Break a Leg

Hold the cheers.
Hit the lights.

It appears a fungal pall has settled on the smooth marble walls and old leather chairs of the showpiece of political drama, the US Capitol. Like an aged theatre welcoming yet another revival of Annie, Get Your Gun, the building where our legislators do the people’s business is filled with a new company of players who walk the stage in dusty costumes and continue to perform lines from anachronistic scripts that hallow old ideas of leadership.

This, however, is not the show the voters want to see produced. We want something fresh, informed by the great leaders of the past, but stepping outside that stale paradigm.

No more rehearsing
Or nursing a part.

Now the star of the show sits in her dressing room, a closed smile staring back at her from the lit make-up mirror. She knows the person she sees is accountable for the success of the run, and its failures. The worst thing she can do is not play to the audience, yet during the last dress rehearsal, she did just that. She went with a preconceived notion of leadership by following her own agenda, thinking the rest of the company would follow along to make her look good.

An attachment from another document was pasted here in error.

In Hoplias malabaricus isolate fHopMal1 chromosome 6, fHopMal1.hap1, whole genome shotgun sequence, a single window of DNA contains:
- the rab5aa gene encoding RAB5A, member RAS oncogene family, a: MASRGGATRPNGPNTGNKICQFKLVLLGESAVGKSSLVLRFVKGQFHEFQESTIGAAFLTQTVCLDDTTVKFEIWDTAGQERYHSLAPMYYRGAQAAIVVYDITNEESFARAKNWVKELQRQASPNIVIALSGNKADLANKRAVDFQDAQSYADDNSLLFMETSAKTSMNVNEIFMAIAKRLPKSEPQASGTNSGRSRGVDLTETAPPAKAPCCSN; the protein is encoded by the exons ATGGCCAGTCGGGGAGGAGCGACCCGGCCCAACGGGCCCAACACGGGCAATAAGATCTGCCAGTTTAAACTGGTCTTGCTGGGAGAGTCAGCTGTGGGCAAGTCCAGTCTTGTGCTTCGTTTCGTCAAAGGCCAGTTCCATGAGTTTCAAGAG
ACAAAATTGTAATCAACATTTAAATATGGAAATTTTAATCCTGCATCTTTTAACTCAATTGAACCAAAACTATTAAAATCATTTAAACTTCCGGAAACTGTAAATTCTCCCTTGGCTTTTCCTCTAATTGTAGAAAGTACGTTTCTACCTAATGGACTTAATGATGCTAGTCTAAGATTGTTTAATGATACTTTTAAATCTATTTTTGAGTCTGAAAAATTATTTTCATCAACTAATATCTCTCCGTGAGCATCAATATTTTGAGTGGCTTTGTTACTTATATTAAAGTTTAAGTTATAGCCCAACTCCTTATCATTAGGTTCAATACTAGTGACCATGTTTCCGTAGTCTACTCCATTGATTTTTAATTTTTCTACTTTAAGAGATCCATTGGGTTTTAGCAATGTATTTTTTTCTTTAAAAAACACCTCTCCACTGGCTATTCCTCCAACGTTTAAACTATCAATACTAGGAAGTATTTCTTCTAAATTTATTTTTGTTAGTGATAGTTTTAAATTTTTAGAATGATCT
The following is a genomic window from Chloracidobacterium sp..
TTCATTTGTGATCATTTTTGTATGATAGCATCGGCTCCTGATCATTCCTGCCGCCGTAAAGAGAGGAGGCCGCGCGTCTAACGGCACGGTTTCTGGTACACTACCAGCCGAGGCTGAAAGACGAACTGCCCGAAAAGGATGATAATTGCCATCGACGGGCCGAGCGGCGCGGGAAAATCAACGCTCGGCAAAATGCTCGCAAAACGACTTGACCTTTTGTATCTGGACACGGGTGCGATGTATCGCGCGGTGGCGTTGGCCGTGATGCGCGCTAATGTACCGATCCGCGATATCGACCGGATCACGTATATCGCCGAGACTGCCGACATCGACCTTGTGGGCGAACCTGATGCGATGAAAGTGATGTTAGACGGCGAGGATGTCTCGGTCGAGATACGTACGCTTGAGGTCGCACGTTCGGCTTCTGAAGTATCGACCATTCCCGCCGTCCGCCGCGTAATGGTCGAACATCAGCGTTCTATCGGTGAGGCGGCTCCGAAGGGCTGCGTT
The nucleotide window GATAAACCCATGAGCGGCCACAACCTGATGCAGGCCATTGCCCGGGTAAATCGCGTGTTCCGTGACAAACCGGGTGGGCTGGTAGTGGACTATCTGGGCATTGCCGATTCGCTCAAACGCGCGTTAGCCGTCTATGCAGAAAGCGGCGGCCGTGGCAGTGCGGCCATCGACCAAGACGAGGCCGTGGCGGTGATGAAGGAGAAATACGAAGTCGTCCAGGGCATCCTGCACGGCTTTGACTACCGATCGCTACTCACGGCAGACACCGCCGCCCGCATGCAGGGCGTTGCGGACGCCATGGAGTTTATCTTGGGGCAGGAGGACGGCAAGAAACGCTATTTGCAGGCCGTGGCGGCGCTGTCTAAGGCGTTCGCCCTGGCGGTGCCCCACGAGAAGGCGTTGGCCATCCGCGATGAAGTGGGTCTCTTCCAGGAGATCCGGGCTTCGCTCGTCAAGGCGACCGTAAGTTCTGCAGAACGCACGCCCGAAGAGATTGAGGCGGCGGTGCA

But the lead role in this play is not delivered through soliloquy. It is one of dialogue and requires listening, focusing and reacting, and only after she shows the concern one actor in a scene must have for another can she begin to act, and to lead.

A knock on the door breaks her from her intense stare. “Five minutes, Ms. Pelosi,” says the anxious voice of an enthralled young assistant. Nancy gets up from her chair, and after dabbing her make-up with her finger and pursing her lips, turns off the lights on the mirror and leaves the dressing room.

Oh what heights we’ll hit!

As the door closes behind her, she knows the mirror will be waiting for her to return, for when the act is over, she will face herself once again. Whether lauded by flowers or faced with an abrupt end of run, she will know that she is accountable, and maybe, just maybe, she will have brightened the stage of this dingy, old, white-domed theatre so that more and more people will clamour for following through on her farsighted commitments, and folks at water coolers and coffee shops will be talking about the greatest cast on the greatest stage doing the greatest work for our country and the world.

So Nancy, break a leg. We’re counting on you.

On with the show!
This is it!


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